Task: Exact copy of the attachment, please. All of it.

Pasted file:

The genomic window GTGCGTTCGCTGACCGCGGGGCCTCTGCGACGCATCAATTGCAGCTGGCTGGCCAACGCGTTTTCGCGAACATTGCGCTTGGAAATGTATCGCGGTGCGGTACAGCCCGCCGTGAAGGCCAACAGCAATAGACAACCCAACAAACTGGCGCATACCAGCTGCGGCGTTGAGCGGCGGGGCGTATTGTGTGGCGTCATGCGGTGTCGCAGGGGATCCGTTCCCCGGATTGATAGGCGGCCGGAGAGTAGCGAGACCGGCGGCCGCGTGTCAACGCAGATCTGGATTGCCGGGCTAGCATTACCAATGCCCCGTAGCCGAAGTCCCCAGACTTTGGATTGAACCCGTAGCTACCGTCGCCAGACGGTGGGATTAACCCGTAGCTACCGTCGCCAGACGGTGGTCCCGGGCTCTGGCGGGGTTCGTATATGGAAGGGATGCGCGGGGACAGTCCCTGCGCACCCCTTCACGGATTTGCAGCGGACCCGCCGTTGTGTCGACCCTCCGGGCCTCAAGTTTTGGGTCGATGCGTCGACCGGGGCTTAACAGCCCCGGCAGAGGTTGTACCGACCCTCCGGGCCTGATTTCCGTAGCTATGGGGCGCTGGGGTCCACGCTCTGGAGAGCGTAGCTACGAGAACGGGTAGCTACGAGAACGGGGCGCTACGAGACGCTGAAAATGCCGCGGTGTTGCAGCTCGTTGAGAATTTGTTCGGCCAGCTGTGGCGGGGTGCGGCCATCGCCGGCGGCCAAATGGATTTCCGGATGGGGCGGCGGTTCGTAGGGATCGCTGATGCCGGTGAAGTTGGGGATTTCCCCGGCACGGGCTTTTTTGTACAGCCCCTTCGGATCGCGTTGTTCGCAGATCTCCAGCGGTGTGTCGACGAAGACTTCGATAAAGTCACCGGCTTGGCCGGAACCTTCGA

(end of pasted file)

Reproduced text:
The genomic window GTGCGTTCGCTGACCGCGGGGCCTCTGCGACGCATCAATTGCAGCTGGCTGGCCAACGCGTTTTCGCGAACATTGCGCTTGGAAATGTATCGCGGTGCGGTACAGCCCGCCGTGAAGGCCAACAGCAATAGACAACCCAACAAACTGGCGCATACCAGCTGCGGCGTTGAGCGGCGGGGCGTATTGTGTGGCGTCATGCGGTGTCGCAGGGGATCCGTTCCCCGGATTGATAGGCGGCCGGAGAGTAGCGAGACCGGCGGCCGCGTGTCAACGCAGATCTGGATTGCCGGGCTAGCATTACCAATGCCCCGTAGCCGAAGTCCCCAGACTTTGGATTGAACCCGTAGCTACCGTCGCCAGACGGTGGGATTAACCCGTAGCTACCGTCGCCAGACGGTGGTCCCGGGCTCTGGCGGGGTTCGTATATGGAAGGGATGCGCGGGGACAGTCCCTGCGCACCCCTTCACGGATTTGCAGCGGACCCGCCGTTGTGTCGACCCTCCGGGCCTCAAGTTTTGGGTCGATGCGTCGACCGGGGCTTAACAGCCCCGGCAGAGGTTGTACCGACCCTCCGGGCCTGATTTCCGTAGCTATGGGGCGCTGGGGTCCACGCTCTGGAGAGCGTAGCTACGAGAACGGGTAGCTACGAGAACGGGGCGCTACGAGACGCTGAAAATGCCGCGGTGTTGCAGCTCGTTGAGAATTTGTTCGGCCAGCTGTGGCGGGGTGCGGCCATCGCCGGCGGCCAAATGGATTTCCGGATGGGGCGGCGGTTCGTAGGGATCGCTGATGCCGGTGAAGTTGGGGATTTCCCCGGCACGGGCTTTTTTGTACAGCCCCTTCGGATCGCGTTGTTCGCAGATCTCCAGCGGTGTGTCGACGAAGACTTCGATAAAGTCACCGGCTTGGCCGGAACCTTCGA